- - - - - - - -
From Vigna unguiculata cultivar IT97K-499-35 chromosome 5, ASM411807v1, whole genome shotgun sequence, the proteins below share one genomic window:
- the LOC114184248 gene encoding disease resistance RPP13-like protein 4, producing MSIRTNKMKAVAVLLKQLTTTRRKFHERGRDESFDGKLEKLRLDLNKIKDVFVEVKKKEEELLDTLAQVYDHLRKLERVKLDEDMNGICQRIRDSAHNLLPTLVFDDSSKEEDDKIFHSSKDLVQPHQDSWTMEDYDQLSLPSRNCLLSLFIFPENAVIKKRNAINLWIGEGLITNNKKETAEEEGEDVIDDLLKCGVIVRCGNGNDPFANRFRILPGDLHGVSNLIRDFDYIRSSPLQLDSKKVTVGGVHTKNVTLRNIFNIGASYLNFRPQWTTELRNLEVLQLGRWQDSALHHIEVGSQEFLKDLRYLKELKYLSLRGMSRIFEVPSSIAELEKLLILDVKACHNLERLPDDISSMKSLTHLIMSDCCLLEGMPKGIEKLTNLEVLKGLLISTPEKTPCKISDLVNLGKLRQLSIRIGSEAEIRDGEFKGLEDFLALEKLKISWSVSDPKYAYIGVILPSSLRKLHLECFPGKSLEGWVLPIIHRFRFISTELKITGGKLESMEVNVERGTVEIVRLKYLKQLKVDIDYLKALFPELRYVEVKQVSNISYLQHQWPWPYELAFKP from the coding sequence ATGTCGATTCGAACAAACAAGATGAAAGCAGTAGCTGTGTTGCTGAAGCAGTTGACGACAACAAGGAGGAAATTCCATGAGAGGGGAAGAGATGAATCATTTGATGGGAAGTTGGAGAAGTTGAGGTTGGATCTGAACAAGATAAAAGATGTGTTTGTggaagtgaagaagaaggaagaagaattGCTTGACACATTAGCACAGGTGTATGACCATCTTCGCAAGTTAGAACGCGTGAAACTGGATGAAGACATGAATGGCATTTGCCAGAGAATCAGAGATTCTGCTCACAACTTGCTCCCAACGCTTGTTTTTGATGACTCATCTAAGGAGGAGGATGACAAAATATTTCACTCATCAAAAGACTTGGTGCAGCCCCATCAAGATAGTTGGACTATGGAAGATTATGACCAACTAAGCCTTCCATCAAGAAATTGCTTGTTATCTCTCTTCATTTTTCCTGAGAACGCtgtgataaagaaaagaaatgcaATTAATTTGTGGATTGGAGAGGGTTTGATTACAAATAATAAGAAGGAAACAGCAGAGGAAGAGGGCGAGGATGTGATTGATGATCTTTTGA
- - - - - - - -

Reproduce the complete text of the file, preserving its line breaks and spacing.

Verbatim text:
From Vigna unguiculata cultivar IT97K-499-35 chromosome 5, ASM411807v1, whole genome shotgun sequence, the proteins below share one genomic window:
- the LOC114184248 gene encoding disease resistance RPP13-like protein 4, producing MSIRTNKMKAVAVLLKQLTTTRRKFHERGRDESFDGKLEKLRLDLNKIKDVFVEVKKKEEELLDTLAQVYDHLRKLERVKLDEDMNGICQRIRDSAHNLLPTLVFDDSSKEEDDKIFHSSKDLVQPHQDSWTMEDYDQLSLPSRNCLLSLFIFPENAVIKKRNAINLWIGEGLITNNKKETAEEEGEDVIDDLLKCGVIVRCGNGNDPFANRFRILPGDLHGVSNLIRDFDYIRSSPLQLDSKKVTVGGVHTKNVTLRNIFNIGASYLNFRPQWTTELRNLEVLQLGRWQDSALHHIEVGSQEFLKDLRYLKELKYLSLRGMSRIFEVPSSIAELEKLLILDVKACHNLERLPDDISSMKSLTHLIMSDCCLLEGMPKGIEKLTNLEVLKGLLISTPEKTPCKISDLVNLGKLRQLSIRIGSEAEIRDGEFKGLEDFLALEKLKISWSVSDPKYAYIGVILPSSLRKLHLECFPGKSLEGWVLPIIHRFRFISTELKITGGKLESMEVNVERGTVEIVRLKYLKQLKVDIDYLKALFPELRYVEVKQVSNISYLQHQWPWPYELAFKP from the coding sequence ATGTCGATTCGAACAAACAAGATGAAAGCAGTAGCTGTGTTGCTGAAGCAGTTGACGACAACAAGGAGGAAATTCCATGAGAGGGGAAGAGATGAATCATTTGATGGGAAGTTGGAGAAGTTGAGGTTGGATCTGAACAAGATAAAAGATGTGTTTGTggaagtgaagaagaaggaagaagaattGCTTGACACATTAGCACAGGTGTATGACCATCTTCGCAAGTTAGAACGCGTGAAACTGGATGAAGACATGAATGGCATTTGCCAGAGAATCAGAGATTCTGCTCACAACTTGCTCCCAACGCTTGTTTTTGATGACTCATCTAAGGAGGAGGATGACAAAATATTTCACTCATCAAAAGACTTGGTGCAGCCCCATCAAGATAGTTGGACTATGGAAGATTATGACCAACTAAGCCTTCCATCAAGAAATTGCTTGTTATCTCTCTTCATTTTTCCTGAGAACGCtgtgataaagaaaagaaatgcaATTAATTTGTGGATTGGAGAGGGTTTGATTACAAATAATAAGAAGGAAACAGCAGAGGAAGAGGGCGAGGATGTGATTGATGATCTTTTGA